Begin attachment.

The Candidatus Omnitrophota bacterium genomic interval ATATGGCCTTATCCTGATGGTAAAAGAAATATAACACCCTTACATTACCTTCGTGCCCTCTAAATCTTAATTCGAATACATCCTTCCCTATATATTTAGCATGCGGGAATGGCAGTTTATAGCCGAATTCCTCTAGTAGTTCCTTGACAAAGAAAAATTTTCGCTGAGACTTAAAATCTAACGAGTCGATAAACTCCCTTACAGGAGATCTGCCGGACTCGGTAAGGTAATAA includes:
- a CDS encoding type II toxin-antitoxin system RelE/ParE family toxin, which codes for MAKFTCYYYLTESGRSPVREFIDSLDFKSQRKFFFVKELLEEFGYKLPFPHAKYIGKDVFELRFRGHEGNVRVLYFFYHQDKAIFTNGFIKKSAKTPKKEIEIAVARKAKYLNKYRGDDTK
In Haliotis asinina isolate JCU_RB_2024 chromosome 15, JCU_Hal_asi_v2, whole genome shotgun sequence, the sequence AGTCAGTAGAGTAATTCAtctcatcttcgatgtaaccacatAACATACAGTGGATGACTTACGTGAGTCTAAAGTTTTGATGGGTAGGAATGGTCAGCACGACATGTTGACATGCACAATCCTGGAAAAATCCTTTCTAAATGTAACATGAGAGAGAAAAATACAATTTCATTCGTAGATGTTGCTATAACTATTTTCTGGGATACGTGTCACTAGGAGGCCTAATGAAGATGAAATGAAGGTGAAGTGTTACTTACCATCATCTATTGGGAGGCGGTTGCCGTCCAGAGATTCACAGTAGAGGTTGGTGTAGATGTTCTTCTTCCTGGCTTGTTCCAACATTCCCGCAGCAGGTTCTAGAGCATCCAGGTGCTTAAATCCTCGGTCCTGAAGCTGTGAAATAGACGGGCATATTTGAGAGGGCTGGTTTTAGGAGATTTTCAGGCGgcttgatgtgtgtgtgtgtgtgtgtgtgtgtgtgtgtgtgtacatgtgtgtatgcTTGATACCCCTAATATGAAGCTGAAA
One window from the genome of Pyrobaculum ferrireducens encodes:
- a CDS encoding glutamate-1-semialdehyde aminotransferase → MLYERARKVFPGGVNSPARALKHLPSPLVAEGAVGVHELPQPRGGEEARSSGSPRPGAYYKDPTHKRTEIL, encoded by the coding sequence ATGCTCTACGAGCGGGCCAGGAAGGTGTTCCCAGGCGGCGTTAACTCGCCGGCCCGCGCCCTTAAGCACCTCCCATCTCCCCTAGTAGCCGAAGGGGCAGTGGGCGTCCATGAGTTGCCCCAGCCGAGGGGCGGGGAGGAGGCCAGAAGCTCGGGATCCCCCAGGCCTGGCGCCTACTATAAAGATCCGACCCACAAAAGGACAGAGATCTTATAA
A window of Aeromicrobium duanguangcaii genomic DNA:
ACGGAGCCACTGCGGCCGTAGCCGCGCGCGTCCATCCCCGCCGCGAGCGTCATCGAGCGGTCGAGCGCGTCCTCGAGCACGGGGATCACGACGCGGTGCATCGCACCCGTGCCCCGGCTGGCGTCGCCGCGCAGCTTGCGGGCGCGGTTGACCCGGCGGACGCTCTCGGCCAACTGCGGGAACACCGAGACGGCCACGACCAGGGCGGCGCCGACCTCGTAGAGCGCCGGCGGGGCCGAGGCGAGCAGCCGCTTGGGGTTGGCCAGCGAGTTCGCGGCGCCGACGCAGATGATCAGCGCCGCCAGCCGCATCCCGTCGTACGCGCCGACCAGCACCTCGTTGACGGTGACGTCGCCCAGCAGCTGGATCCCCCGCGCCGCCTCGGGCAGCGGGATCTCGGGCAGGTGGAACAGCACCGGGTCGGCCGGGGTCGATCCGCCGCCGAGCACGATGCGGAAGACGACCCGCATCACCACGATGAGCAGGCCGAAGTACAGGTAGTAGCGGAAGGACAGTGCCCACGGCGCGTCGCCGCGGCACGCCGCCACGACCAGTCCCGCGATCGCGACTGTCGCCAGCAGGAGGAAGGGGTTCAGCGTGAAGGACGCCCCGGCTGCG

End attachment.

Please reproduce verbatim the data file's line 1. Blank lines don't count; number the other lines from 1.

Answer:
The Candidatus Omnitrophota bacterium genomic interval ATATGGCCTTATCCTGATGGTAAAAGAAATATAACACCCTTACATTACCTTCGTGCCCTCTAAATCTTAATTCGAATACATCCTTCCCTATATATTTAGCATGCGGGAATGGCAGTTTATAGCCGAATTCCTCTAGTAGTTCCTTGACAAAGAAAAATTTTCGCTGAGACTTAAAATCTAACGAGTCGATAAACTCCCTTACAGGAGATCTGCCGGACTCGGTAAGGTAATAA includes: